Ok so we all thought about REI way too long before taking action right? So I'm in action...but actual action is a full time job in itself..lol..that was a fact I should have anticipated, right? Anyway, I'm real busy with my ventures, and meanwhile I have a day job (granted its a work from home on my own schedule - sweet gig) but it's been getting brushed further and further under the rug cause I'm just too busy to give it my all. Its only a matter of time before that gives. If they dont do it, I have to, because I just dont have the time anymore. So thats the last shred of security I have left here - but it came with 70k, bennies.....Once thats gone - I'm on my own- Just me, my two kids, 5k bills/month, and my passion for real estate to bring it all together. How's that for pressure, eh? I sure hope I'm doing the right thing. lol...maybe this belonged in the "psychology" section....
saying you don't have the time anymore - that's questionable.
and what i mean is, how accurate is that statement.
alot of people come to this conclusion too quickly.
many times they're really saying,
"I don't want to make the time."
far be it from me to judge, so i'm not judging. i'm not saying you do or don't have the time - i'm simply asking:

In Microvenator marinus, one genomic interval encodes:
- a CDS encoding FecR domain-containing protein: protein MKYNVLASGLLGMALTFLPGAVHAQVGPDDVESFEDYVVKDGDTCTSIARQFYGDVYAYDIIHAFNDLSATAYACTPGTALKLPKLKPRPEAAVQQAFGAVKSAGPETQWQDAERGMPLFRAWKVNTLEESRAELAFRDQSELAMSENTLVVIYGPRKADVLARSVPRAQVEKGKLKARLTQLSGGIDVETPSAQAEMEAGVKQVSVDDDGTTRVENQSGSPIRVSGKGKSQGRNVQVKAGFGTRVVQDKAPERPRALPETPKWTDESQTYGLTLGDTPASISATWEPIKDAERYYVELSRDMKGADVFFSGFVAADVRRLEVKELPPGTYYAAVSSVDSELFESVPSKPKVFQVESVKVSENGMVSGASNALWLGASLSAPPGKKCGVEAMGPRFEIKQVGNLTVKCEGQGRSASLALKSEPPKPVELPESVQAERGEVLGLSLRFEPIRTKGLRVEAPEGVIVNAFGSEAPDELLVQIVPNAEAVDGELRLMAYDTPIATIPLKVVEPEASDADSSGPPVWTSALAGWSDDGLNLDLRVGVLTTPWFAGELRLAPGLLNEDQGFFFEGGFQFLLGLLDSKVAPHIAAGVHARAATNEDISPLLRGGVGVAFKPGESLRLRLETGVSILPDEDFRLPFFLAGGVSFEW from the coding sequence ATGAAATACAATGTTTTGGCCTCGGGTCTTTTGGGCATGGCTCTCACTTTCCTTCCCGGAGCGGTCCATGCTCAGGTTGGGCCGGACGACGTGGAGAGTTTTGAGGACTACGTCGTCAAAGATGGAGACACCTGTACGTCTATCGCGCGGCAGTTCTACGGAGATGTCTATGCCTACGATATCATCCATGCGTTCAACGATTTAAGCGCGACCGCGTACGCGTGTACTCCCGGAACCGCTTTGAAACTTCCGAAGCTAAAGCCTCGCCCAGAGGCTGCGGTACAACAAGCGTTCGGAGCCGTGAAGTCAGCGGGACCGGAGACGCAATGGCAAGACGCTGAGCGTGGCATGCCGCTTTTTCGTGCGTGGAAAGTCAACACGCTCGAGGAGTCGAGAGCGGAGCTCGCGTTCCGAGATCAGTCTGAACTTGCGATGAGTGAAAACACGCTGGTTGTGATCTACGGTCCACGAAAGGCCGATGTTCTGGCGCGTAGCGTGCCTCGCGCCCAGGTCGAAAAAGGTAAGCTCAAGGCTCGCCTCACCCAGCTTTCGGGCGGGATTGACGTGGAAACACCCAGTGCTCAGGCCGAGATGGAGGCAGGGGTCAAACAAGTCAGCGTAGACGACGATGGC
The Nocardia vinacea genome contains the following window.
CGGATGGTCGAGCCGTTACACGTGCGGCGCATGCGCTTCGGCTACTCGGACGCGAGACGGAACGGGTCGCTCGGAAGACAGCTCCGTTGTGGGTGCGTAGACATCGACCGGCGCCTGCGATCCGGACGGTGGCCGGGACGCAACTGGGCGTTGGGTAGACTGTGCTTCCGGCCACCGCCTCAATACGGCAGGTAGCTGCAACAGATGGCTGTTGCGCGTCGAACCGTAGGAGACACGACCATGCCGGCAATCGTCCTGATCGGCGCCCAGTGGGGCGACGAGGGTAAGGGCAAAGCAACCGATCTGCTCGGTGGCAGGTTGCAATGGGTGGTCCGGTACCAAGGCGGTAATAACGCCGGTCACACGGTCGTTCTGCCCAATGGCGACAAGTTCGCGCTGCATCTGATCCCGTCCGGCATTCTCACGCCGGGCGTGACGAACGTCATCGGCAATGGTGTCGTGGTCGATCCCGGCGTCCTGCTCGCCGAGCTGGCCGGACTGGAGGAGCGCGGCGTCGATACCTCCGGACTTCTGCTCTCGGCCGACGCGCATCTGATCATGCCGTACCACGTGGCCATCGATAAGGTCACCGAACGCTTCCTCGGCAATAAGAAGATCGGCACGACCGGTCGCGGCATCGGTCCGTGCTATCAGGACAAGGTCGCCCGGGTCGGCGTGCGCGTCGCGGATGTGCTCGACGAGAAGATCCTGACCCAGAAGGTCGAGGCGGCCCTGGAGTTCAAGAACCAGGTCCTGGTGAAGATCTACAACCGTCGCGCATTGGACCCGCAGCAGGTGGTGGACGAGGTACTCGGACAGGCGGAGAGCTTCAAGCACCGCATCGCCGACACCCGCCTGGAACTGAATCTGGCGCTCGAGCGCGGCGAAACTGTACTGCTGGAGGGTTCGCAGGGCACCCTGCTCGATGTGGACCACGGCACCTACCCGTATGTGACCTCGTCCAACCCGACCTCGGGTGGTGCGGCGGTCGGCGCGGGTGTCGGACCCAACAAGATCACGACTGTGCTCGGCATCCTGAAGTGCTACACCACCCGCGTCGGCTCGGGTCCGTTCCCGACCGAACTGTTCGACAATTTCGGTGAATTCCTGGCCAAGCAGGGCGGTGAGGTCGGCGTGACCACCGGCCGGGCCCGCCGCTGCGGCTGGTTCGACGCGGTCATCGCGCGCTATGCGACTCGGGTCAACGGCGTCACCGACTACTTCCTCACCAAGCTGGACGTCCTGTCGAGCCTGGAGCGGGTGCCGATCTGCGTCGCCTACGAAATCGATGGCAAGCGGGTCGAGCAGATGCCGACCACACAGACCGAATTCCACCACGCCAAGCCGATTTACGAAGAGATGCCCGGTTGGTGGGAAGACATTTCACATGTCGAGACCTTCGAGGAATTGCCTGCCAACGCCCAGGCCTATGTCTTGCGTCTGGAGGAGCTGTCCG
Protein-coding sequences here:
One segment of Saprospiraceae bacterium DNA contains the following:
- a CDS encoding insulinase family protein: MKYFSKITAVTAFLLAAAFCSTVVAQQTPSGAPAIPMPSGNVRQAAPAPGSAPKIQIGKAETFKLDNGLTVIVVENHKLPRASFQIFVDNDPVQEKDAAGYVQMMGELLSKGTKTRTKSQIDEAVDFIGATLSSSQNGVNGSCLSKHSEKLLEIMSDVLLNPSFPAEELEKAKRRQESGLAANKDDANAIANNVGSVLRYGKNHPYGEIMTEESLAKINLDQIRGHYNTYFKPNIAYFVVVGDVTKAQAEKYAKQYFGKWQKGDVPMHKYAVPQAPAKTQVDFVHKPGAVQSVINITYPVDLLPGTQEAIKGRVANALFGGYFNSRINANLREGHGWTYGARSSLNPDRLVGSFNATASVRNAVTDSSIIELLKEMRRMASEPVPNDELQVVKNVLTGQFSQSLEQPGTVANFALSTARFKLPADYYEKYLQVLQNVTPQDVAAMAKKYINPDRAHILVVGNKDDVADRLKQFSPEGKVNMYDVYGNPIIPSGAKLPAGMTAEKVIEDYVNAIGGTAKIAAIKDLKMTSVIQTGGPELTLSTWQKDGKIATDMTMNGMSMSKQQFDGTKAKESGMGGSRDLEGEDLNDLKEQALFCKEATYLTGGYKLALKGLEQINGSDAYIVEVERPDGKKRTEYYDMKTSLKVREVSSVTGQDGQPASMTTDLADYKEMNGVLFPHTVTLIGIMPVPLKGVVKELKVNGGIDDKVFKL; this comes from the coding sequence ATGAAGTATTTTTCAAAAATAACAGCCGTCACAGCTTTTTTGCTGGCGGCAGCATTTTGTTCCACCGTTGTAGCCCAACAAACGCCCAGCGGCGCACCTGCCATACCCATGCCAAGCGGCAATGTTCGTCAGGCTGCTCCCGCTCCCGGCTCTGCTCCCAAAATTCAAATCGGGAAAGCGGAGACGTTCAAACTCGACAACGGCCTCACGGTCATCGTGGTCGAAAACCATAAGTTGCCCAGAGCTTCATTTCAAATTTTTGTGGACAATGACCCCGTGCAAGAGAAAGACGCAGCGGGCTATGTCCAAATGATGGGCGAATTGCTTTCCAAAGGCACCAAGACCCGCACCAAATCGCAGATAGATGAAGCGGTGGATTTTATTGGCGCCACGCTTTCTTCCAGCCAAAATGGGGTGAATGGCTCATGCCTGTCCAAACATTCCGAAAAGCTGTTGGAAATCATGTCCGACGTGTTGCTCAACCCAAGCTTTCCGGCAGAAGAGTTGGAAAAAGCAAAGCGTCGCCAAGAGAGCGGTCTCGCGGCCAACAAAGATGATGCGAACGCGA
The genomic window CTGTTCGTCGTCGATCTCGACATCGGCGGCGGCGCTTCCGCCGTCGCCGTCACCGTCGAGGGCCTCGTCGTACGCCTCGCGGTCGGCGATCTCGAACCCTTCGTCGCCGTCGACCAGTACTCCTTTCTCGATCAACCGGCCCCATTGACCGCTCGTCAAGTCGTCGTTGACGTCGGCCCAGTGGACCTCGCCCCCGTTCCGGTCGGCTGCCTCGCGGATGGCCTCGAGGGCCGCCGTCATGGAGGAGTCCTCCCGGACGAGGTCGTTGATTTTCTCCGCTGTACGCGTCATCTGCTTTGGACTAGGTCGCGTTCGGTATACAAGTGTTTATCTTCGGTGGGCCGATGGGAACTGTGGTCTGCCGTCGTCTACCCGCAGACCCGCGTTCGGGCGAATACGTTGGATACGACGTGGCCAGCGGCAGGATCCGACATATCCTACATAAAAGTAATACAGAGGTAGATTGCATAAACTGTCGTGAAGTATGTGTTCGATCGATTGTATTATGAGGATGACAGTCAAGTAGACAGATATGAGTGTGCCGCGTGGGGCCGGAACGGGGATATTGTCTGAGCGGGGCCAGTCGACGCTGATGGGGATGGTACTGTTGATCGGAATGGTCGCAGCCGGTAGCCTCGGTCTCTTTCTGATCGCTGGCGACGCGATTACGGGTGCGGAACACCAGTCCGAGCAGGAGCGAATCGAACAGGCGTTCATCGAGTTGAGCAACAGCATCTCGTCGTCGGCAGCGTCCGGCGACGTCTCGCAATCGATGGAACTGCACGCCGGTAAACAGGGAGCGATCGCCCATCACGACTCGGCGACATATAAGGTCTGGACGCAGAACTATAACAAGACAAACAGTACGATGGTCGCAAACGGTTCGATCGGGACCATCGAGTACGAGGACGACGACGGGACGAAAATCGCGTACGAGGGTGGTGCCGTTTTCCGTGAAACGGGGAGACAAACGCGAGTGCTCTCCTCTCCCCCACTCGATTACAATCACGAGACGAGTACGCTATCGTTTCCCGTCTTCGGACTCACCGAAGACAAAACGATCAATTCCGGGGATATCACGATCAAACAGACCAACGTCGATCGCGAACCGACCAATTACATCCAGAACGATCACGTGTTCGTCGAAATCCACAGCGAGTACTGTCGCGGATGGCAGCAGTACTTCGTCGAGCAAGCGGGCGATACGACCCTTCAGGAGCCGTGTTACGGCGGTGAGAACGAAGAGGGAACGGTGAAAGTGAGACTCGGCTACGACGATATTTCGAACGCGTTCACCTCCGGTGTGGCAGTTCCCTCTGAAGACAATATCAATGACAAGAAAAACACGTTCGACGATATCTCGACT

is it accurate?
what can you do in order to manage your life and find balance?
if you don't, you won't have as much fun doing anything.
Consider this though. If you have to work for a living that means your trading your hours or your labor for dollars. The moment you stop putting in hours in your day job is the moment your cash flow stops. But if you focus on realestate and get some places bought and rented out then you'd have a monthly stream of renvenue coming in which will continue regardless of how many hours you put in. Rentals are basically on autopilot continuing to make money for you. So if I were you I'd focus on trying to buy your first apartment building. Even flipping houses isn't as good because you still have to trade hours for dollars. The moment you stop flipping homes is the moment you have no additional income coming in. So I'd try to get an apartment pinned down if I were you. Like for me I own my own business which does well. But I may have one more deal on the go right now, that if it goes through I'd be able to already match the income stream of my regular business from my apartment buildings. And this would only be my 3rd. And that's a lot of cash, like well over five figures per month. Actually if you found just one small 20 unit apartment chances are your cash flow could be getting close to 10k per month after all expenses and debt service. And if you factor in apreciation of the building you'd be making perhaps another 5k per month. So that's why I'm saying like getting into just 1 apartment building could turn your situation around and give you enough cash flow to not have to try to work so hard to make ends meet every month.